MAY 12, 2016 06:00 AM PDT

The sequencing of 10,000 Human Genomes

C.E. CREDITS: P.A.C.E. CE
Speakers
  • Head of Genomics, Human Longevity, Inc., Research Scientist, J Craig Venter Institute
    Biography
      Amalio Telenti is head of genomics at Human Longevity. He directs a team working on genetics (annotation of genome reports, pharmacogenetics) and genomics (reference genomes, analysis of non-coding genome regions, and data integration). Recently, he led the analysis of the first 10,000 genomes sequenced at HLI.

      A. Telenti trained in internal medicine and infectious diseases at the Mayo Clinic (Rochester, MN), and in microbiology and genetics at the University of Berne, Switzerland, at the Albert Einstein College of Medicine (Bronx, NY), and at the Ragon Institute of MGH, MIT and Harvard (Boston, MA). Between 2007 and 2014 he was professor and director of the Institute of Microbiology at the University of Lausanne, Switzerland. He has published extensively and received many national and international awards, including the prestigious Cloëtta Award, one of the highest distinctions in medicine in Switzerland. In 2012, he was elected member of the Swiss Academy of Medical Sciences. He maintains academic affiliations with the J. Craig Venter Institute and with the Department of Medicine, University of California San Diego.

    Abstract:

    Technological advances allow for the large scale sequencing of the whole human genome. Most studies have generated population-based information on human diversity using low to intermediate coverage of the genome (4x to 20x sequencing depth). The recent release of the Illumina HiseqX-Ten allows the sequencing of up to 160 genomes at 30x mean depth in 3 day cycles, at an average cost of $1,000 to $2,000 per genome. We evaluated the capabilities of this new technology by sequencing 10,545 human genomes at high depth. This allowed for the development of a reliable representation of human single nucleotide variation, the reporting of clinically relevant single nucleotide variants and the identification of additional non-reference and of putative human-like sequences.

    Learning objectives
    1.    Evaluating the impact of deep sequencing for the reporting on single genomes
    2.    Understanding the pace of discovery afforded by large scale sequencing of human genomes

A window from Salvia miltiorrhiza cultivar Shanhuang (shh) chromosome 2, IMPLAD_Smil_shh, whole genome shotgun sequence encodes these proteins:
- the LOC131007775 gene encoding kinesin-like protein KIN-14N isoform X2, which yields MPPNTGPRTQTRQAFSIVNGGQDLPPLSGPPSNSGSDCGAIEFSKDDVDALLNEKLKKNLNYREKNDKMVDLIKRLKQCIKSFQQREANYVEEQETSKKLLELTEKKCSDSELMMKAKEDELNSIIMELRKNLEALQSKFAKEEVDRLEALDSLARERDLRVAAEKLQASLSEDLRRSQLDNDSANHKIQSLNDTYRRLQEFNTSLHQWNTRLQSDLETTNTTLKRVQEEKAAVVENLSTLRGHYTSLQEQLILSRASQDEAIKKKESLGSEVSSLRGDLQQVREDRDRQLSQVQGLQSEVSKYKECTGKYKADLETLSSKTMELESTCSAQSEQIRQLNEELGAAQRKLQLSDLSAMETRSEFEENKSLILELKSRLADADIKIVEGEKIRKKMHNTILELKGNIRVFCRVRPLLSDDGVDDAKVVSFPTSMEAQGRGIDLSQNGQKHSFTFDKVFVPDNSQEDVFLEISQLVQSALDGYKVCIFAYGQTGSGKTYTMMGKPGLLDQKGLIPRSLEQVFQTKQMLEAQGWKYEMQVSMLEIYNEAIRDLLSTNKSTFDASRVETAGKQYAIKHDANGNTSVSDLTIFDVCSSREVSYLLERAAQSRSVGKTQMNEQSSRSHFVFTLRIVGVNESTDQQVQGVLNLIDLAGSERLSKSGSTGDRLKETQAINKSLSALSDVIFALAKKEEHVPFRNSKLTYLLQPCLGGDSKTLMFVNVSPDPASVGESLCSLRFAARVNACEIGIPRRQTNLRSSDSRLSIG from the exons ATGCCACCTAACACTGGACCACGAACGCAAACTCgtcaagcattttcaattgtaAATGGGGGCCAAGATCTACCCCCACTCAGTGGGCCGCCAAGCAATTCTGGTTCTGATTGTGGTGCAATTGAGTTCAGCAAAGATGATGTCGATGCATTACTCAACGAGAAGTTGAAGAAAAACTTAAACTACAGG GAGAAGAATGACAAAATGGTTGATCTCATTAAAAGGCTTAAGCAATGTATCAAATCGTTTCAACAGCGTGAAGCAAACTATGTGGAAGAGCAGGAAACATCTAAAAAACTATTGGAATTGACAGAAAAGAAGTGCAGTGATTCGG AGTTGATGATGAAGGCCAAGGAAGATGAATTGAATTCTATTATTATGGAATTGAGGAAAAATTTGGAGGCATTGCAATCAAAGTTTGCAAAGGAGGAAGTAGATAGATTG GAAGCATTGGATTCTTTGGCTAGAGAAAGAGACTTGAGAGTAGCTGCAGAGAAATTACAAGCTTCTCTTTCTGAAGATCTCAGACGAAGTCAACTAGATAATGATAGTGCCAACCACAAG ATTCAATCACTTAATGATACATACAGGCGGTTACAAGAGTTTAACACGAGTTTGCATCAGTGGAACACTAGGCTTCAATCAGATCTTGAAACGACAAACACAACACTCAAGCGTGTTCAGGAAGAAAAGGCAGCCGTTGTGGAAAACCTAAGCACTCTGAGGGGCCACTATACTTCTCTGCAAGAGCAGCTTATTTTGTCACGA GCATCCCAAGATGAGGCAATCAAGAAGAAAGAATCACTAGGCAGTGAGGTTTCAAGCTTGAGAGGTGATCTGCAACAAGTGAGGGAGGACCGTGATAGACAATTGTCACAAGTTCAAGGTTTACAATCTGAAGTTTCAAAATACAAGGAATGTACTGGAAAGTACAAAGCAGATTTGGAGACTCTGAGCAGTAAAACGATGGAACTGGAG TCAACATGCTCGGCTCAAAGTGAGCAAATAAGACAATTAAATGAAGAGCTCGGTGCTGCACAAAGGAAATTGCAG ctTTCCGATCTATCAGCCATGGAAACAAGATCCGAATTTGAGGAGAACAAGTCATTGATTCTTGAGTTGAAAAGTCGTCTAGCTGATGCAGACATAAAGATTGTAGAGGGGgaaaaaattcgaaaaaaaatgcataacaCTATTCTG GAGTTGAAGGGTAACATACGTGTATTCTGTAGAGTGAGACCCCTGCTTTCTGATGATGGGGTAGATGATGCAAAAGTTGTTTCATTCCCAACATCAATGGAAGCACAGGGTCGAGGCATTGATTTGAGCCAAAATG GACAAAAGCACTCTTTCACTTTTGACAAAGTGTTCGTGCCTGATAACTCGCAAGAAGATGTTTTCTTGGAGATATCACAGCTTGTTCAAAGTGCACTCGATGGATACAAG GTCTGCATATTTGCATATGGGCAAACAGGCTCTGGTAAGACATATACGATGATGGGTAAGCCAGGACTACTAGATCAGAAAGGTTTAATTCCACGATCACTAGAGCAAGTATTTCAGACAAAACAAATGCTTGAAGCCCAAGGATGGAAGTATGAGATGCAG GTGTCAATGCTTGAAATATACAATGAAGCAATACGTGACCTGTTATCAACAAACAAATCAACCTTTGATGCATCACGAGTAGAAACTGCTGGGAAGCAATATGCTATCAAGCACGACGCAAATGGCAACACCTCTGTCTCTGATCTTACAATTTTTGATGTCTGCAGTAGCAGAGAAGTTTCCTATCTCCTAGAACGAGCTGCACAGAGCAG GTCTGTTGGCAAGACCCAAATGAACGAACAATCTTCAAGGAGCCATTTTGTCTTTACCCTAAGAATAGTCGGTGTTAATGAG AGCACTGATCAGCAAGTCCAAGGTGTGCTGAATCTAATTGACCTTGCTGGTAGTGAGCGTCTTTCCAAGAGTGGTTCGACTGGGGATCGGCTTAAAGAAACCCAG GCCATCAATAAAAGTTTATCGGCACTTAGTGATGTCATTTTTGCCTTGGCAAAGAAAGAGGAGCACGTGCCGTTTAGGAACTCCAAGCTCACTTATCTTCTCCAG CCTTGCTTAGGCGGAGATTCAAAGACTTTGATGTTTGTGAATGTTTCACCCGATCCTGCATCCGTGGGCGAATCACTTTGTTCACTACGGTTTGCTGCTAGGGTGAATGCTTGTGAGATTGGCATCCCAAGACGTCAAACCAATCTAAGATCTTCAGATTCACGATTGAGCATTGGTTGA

Show Resources
    You May Also Like
    SEP 05, 2019 04:00 PM CEST
    C.E. CREDITS
    SEP 05, 2019 04:00 PM CEST
    DATE: September 5, 2019TIME: 7:00am PT, 10:00am ET, 4:00pm CEST PCR (Polymerase Chain Reaction) has gone through a massive evolution since its development in 1983. Besides it...
    MAY 16, 2019 04:00 PM CEST
    C.E. CREDITS
    MAY 16, 2019 04:00 PM CEST
    DATE: May 16, 2019TIME: 7:00am PDT, 10:00am EDT, 4:00pm CEST The emergence of NGS is revolutionizing the microbiological sciences and transforming medicine. Deep sequencing has...
    AUG 27, 2019 09:00 AM PDT
    C.E. CREDITS
    AUG 27, 2019 09:00 AM PDT
    DATE: August 27, 2019 TIME: 9:00am PDT, 12:00pm EDT Immunotherapies targeting PD-1 or PD-L1 have proven remarkably effective for treating cancer in some patients, with considerabl...
    JUN 19, 2019 10:00 AM PDT
    JUN 19, 2019 10:00 AM PDT
    DATE: June 19, 2019TIME: 10:00am PDT, 1:00pm EDT As we develop new methods to create more biologically relevant models for research in understanding disease etiology and in...
    OCT 02, 2019 11:00 AM PDT
    OCT 02, 2019 11:00 AM PDT
    DATE: October 2, 2019TIME: 11:00am PDT, 2:00pm EDT Ditch the Excel spreadsheets and manage your molecular workflows entirely in your LIMS Achieve configuration of molecular workf...
    JUN 26, 2019 09:00 AM PDT
    C.E. CREDITS
    JUN 26, 2019 09:00 AM PDT
    DATE: June 26, 2019TIME: 9:00am PDT, 12:00pm EDT An excessive number of software solutions are available to help manage your clinical, biobank, or biorepository sample inform...
    Loading Comments...
    Show Resources